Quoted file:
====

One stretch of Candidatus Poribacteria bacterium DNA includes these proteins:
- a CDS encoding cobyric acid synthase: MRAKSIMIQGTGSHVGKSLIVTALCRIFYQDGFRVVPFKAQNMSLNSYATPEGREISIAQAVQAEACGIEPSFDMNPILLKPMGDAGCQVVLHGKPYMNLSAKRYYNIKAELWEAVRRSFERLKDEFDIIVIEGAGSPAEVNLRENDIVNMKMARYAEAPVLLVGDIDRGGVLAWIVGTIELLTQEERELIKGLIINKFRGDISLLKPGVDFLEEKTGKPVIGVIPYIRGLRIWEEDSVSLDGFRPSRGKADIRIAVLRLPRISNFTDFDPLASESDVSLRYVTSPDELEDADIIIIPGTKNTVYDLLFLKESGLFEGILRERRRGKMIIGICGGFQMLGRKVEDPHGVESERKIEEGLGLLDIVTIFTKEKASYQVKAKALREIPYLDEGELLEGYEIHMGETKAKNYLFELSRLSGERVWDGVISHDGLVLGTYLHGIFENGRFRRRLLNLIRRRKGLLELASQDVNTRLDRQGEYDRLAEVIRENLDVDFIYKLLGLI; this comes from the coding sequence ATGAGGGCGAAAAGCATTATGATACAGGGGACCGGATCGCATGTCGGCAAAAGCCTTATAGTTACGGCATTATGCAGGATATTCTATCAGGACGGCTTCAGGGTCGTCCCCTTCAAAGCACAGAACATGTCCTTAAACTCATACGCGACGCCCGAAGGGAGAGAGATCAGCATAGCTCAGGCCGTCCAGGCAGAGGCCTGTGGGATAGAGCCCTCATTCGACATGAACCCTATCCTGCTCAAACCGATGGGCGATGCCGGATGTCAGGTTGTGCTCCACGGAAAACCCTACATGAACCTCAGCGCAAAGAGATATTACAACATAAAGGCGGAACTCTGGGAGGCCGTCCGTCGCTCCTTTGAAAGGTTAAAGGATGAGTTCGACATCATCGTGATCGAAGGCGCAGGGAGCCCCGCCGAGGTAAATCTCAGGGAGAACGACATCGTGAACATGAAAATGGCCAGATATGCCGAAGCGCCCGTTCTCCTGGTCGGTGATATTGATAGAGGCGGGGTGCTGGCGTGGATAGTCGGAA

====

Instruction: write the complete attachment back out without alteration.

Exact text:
One stretch of Candidatus Poribacteria bacterium DNA includes these proteins:
- a CDS encoding cobyric acid synthase: MRAKSIMIQGTGSHVGKSLIVTALCRIFYQDGFRVVPFKAQNMSLNSYATPEGREISIAQAVQAEACGIEPSFDMNPILLKPMGDAGCQVVLHGKPYMNLSAKRYYNIKAELWEAVRRSFERLKDEFDIIVIEGAGSPAEVNLRENDIVNMKMARYAEAPVLLVGDIDRGGVLAWIVGTIELLTQEERELIKGLIINKFRGDISLLKPGVDFLEEKTGKPVIGVIPYIRGLRIWEEDSVSLDGFRPSRGKADIRIAVLRLPRISNFTDFDPLASESDVSLRYVTSPDELEDADIIIIPGTKNTVYDLLFLKESGLFEGILRERRRGKMIIGICGGFQMLGRKVEDPHGVESERKIEEGLGLLDIVTIFTKEKASYQVKAKALREIPYLDEGELLEGYEIHMGETKAKNYLFELSRLSGERVWDGVISHDGLVLGTYLHGIFENGRFRRRLLNLIRRRKGLLELASQDVNTRLDRQGEYDRLAEVIRENLDVDFIYKLLGLI; this comes from the coding sequence ATGAGGGCGAAAAGCATTATGATACAGGGGACCGGATCGCATGTCGGCAAAAGCCTTATAGTTACGGCATTATGCAGGATATTCTATCAGGACGGCTTCAGGGTCGTCCCCTTCAAAGCACAGAACATGTCCTTAAACTCATACGCGACGCCCGAAGGGAGAGAGATCAGCATAGCTCAGGCCGTCCAGGCAGAGGCCTGTGGGATAGAGCCCTCATTCGACATGAACCCTATCCTGCTCAAACCGATGGGCGATGCCGGATGTCAGGTTGTGCTCCACGGAAAACCCTACATGAACCTCAGCGCAAAGAGATATTACAACATAAAGGCGGAACTCTGGGAGGCCGTCCGTCGCTCCTTTGAAAGGTTAAAGGATGAGTTCGACATCATCGTGATCGAAGGCGCAGGGAGCCCCGCCGAGGTAAATCTCAGGGAGAACGACATCGTGAACATGAAAATGGCCAGATATGCCGAAGCGCCCGTTCTCCTGGTCGGTGATATTGATAGAGGCGGGGTGCTGGCGTGGATAGTCGGAA